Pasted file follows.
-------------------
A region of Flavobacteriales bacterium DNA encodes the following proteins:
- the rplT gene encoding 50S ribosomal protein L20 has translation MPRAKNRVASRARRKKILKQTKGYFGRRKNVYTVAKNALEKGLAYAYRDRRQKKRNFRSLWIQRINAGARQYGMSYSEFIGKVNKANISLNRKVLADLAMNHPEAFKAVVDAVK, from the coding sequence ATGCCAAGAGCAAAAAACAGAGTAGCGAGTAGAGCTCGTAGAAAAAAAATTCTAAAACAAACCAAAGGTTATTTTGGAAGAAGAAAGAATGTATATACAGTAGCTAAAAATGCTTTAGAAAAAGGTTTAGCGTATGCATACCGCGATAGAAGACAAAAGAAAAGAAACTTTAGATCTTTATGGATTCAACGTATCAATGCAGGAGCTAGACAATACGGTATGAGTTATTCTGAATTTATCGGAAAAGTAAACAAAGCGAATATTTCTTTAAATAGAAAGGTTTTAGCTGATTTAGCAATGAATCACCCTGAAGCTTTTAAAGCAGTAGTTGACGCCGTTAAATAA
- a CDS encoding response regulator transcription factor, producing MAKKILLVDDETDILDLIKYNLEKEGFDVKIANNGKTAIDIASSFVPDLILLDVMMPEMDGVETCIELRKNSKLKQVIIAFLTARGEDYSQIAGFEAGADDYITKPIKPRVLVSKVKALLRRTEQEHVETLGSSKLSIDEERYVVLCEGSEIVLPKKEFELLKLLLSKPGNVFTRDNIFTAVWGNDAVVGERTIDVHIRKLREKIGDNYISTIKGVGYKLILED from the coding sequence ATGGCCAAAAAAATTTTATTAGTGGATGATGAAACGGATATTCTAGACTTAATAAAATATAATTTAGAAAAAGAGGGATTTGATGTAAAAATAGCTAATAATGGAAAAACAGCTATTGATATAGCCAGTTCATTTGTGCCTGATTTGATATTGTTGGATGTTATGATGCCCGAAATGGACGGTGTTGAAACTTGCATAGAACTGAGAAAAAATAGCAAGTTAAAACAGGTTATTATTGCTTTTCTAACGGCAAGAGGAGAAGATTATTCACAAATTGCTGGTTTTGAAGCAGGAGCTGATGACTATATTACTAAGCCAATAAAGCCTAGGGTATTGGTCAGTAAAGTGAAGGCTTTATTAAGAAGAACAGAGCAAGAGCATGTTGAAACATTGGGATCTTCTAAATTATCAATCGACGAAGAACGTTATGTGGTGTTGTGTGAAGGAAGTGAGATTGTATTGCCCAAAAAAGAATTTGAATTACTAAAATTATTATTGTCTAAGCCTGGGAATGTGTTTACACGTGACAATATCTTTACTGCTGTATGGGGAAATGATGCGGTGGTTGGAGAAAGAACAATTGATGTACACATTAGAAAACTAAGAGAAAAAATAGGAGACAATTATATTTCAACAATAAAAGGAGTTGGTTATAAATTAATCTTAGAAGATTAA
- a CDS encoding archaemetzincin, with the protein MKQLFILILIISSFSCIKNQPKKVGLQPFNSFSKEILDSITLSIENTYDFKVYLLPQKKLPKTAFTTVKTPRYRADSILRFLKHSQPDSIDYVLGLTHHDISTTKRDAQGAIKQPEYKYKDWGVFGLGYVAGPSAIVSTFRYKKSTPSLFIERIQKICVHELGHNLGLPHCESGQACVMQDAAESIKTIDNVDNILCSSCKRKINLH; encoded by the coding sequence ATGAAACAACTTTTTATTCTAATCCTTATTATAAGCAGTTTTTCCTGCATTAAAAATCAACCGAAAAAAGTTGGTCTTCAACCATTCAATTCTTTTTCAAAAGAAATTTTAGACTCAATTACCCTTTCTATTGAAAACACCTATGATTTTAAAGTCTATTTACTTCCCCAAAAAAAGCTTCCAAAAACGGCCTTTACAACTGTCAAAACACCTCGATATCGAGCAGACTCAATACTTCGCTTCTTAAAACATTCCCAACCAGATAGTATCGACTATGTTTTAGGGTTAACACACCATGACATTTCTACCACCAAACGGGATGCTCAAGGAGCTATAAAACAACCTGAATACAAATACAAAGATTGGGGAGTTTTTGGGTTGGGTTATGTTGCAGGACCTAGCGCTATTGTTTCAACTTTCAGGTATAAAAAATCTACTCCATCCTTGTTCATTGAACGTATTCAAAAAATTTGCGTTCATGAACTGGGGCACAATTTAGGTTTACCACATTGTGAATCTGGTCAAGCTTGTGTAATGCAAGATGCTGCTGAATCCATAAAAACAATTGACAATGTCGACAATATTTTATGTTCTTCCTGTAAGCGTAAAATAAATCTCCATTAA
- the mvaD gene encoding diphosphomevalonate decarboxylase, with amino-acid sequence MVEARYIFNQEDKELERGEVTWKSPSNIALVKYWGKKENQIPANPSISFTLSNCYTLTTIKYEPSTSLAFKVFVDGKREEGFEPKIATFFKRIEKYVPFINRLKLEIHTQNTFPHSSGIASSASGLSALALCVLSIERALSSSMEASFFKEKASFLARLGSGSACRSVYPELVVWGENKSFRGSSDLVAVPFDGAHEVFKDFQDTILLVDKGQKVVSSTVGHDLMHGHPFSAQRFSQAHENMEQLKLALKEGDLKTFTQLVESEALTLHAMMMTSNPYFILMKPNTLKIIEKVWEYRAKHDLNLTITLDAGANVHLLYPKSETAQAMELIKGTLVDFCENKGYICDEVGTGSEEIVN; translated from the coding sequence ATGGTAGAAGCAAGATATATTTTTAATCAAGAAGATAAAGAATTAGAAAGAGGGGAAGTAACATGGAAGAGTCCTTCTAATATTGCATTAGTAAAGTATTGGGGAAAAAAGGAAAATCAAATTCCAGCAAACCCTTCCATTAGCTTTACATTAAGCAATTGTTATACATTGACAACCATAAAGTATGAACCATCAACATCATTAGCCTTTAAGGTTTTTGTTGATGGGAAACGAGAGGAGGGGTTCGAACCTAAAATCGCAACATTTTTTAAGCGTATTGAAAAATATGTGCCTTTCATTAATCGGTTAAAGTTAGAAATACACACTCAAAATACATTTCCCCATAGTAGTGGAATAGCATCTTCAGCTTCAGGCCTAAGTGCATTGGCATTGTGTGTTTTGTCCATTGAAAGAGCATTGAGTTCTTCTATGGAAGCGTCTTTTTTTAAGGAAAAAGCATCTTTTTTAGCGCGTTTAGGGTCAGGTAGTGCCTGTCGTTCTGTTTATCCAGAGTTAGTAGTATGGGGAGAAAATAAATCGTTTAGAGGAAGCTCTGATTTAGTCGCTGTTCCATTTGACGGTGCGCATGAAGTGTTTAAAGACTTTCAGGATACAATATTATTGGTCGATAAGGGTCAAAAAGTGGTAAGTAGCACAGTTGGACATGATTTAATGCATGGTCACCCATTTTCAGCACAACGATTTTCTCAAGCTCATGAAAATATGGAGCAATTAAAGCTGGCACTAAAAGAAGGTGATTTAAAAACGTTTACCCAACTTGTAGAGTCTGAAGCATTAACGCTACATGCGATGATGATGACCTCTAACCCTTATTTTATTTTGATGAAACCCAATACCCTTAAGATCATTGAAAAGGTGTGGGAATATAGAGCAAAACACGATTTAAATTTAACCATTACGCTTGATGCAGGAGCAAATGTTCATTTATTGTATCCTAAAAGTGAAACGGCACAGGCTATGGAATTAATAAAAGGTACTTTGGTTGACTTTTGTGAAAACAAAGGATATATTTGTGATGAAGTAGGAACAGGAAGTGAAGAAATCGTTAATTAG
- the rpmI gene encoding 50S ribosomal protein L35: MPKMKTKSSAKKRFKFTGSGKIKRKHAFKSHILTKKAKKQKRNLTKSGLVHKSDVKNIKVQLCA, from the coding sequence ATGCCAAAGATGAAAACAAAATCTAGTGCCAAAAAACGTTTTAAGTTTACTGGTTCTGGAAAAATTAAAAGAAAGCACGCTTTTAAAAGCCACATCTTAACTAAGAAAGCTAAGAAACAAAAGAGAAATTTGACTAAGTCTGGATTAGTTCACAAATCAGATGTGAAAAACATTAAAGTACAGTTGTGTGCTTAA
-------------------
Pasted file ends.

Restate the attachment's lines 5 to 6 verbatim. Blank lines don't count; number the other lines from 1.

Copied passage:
- the mvaD gene encoding diphosphomevalonate decarboxylase, with amino-acid sequence MVEARYIFNQEDKELERGEVTWKSPSNIALVKYWGKKENQIPANPSISFTLSNCYTLTTIKYEPSTSLAFKVFVDGKREEGFEPKIATFFKRIEKYVPFINRLKLEIHTQNTFPHSSGIASSASGLSALALCVLSIERALSSSMEASFFKEKASFLARLGSGSACRSVYPELVVWGENKSFRGSSDLVAVPFDGAHEVFKDFQDTILLVDKGQKVVSSTVGHDLMHGHPFSAQRFSQAHENMEQLKLALKEGDLKTFTQLVESEALTLHAMMMTSNPYFILMKPNTLKIIEKVWEYRAKHDLNLTITLDAGANVHLLYPKSETAQAMELIKGTLVDFCENKGYICDEVGTGSEEIVN; translated from the coding sequence ATGGTAGAAGCAAGATATATTTTTAATCAAGAAGATAAAGAATTAGAAAGAGGGGAAGTAACATGGAAGAGTCCTTCTAATATTGCATTAGTAAAGTATTGGGGAAAAAAGGAAAATCAAATTCCAGCAAACCCTTCCATTAGCTTTACATTAAGCAATTGTTATACATTGACAACCATAAAGTATGAACCATCAACATCATTAGCCTTTAAGGTTTTTGTTGATGGGAAACGAGAGGAGGGGTTCGAACCTAAAATCGCAACATTTTTTAAGCGTATTGAAAAATATGTGCCTTTCATTAATCGGTTAAAGTTAGAAATACACACTCAAAATACATTTCCCCATAGTAGTGGAATAGCATCTTCAGCTTCAGGCCTAAGTGCATTGGCATTGTGTGTTTTGTCCATTGAAAGAGCATTGAGTTCTTCTATGGAAGCGTCTTTTTTTAAGGAAAAAGCATCTTTTTTAGCGCGTTTAGGGTCAGGTAGTGCCTGTCGTTCTGTTTATCCAGAGTTAGTAGTATGGGGAGAAAATAAATCGTTTAGAGGAAGCTCTGATTTAGTCGCTGTTCCATTTGACGGTGCGCATGAAGTGTTTAAAGACTTTCAGGATACAATATTATTGGTCGATAAGGGTCAAAAAGTGGTAAGTAGCACAGTTGGACATGATTTAATGCATGGTCACCCATTTTCAGCACAACGATTTTCTCAAGCTCATGAAAATATGGAGCAATTAAAGCTGGCACTAAAAGAAGGTGATTTAAAAACGTTTACCCAACTTGTAGAGTCTGAAGCATTAACGCTACATGCGATGATGATGACCTCTAACCCTTATTTTATTTTGATGAAACCCAATACCCTTAAGATCATTGAAAAGGTGTGGGAATATAGAGCAAAACACGATTTAAATTTAACCATTACGCTTGATGCAGGAGCAAATGTTCATTTATTGTATCCTAAAAGTGAAACGGCACAGGCTATGGAATTAATAAAAGGTACTTTGGTTGACTTTTGTGAAAACAAAGGATATATTTGTGATGAAGTAGGAACAGGAAGTGAAGAAATCGTTAATTAG
- the rpmI gene encoding 50S ribosomal protein L35: MPKMKTKSSAKKRFKFTGSGKIKRKHAFKSHILTKKAKKQKRNLTKSGLVHKSDVKNIKVQLCA, from the coding sequence ATGCCAAAGATGAAAACAAAATCTAGTGCCAAAAAACGTTTTAAGTTTACTGGTTCTGGAAAAATTAAAAGAAAGCACGCTTTTAAAAGCCACATCTTAACTAAGAAAGCTAAGAAACAAAAGAGAAATTTGACTAAGTCTGGATTAGTTCACAAATCAGATGTGAAAAACATTAAAGTACAGTTGTGTGCTTAA